Plants and the animals that eat them comprise more than 90 per cent of the Earth’s biomass. Most of the biodiversity we see around us is shaped by this critical interaction between plants and herbivores. Herbivores take many forms, from the large 70-tonne sauropod dinosaurs of the Cretaceous to tiny insects that live inside plant stems and leaves.
Herbivores shape nature by eating and damaging plant material, reducing plant survival and reproduction, which in turn triggers evolutionary change in their plant food species. Herbivores and plants are coupled together in a millennial-scale co-evolutionary dance as herbivores evolve more effective ways of accessing food and plants resist, tolerate and defend themselves against the onslaught.
Plants are far from passive in the face of ravenous animals seeking to gorge themselves on leaves, flowers, seeds and even wood. Some of the most potent chemicals in nature are produced by plants to defend themselves and repel herbivores.
Every part of the native Irish yew tree is highly toxic to animals, except for the red fleshy fruit. Nicotine, produced in tobacco plants, is a very effective insect repellent. Humans exploit this pharmaceutical cornucopia to produce drugs for treating diseases and to use as natural insecticides.
Many plants have harnessed herbivory to provide themselves with survival and reproduction benefits. Sugar-rich nectar and protein-rich pollen attract pollinating insects which, in return for the dietary boost, transport pollen to fertilise seeds on neighbouring plants. Foxes at this time of year gorge on blackberries and rosehips from hedgerows, depositing the seeds in new locations together with a convenient nutrient-rich manure enabling the plants to germinate and grow.
We can taste chemical plant defences. The hot taste of the green wasabi paste that goes so well with sushi comes from chemicals called glucosinolates
The extinction of fruit-eating animals in the tropics has marooned plants which relied on large animals to disperse their big seeds. Without their dispersers the seedlings germinate close to their parents and suffer from competition with their siblings. These clusters of closely related individuals are vulnerable to the same diseases and herbivores, reducing their survival compared to seedlings that germinate further from their relatives.
The tropics are a hotbed of plant-herbivore interactions with many fruit-eating birds and mammals as well as vast numbers of herbivorous insects. As part of a large collaborative group of scientists worldwide we recently tested whether average rates of herbivory and plant to plant variation in herbivory are different in the tropics compared to temperate areas of the world. We collected data on more than 500 species of plants at more than 790 sites, including Ireland.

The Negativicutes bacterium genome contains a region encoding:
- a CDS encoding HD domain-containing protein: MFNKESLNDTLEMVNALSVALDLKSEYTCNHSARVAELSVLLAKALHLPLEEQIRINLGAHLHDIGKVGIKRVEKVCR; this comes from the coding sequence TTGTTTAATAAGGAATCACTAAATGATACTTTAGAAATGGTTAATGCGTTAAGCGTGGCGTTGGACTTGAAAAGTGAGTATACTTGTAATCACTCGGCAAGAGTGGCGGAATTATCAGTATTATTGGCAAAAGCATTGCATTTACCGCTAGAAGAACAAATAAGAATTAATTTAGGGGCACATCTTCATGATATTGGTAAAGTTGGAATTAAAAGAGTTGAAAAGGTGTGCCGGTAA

While average rates of herbivory are slightly higher in the tropics, the variation in herbivory is lower in the tropics. This means that an individual plant in a population in the tropics is unlikely to escape from herbivory, most plants will experience the same level of herbivory. In temperate areas, however, the variation from plant to plant is higher, with some plants experiencing high amounts of herbivory and others escaping entirely.
The consequences of this variation in herbivory are that evolution of plant defences against herbivory will be different in the tropics compared to temperate areas. If a plant has a chance of escaping herbivory then it may not be advantageous to increase its defences until it actually needs them. If all plants in a population are likely to be attacked, then it might make sense to always have defences on stand-by. We might therefore expect different kinds of physical and chemical defences in different parts of the world.
We can taste chemical plant defences. The hot taste of the green wasabi paste that goes so well with sushi comes from chemicals called glucosinolates. When a caterpillar chomps on the wasabi leaf it brings the glucosinolates into contact with an enzyme called myrosinase with this chemical reaction producing isothiocyanates. It is the isothiocyanates which give us a more or less pleasurable burning sensation and which effectively deter the caterpillar from coming back for seconds.
Humans benefit from this herbivory as it is the isothiocyanates in cabbage and Brussels sprouts which give these green leafy vegetables their cancer fighting properties. When you next eat your greens, enjoy their slightly bitter, mustardy taste. The caterpillar’s loss is our gain.
Yvonne Buckley is an ecologist and professor of zoology at Trinity College Dublin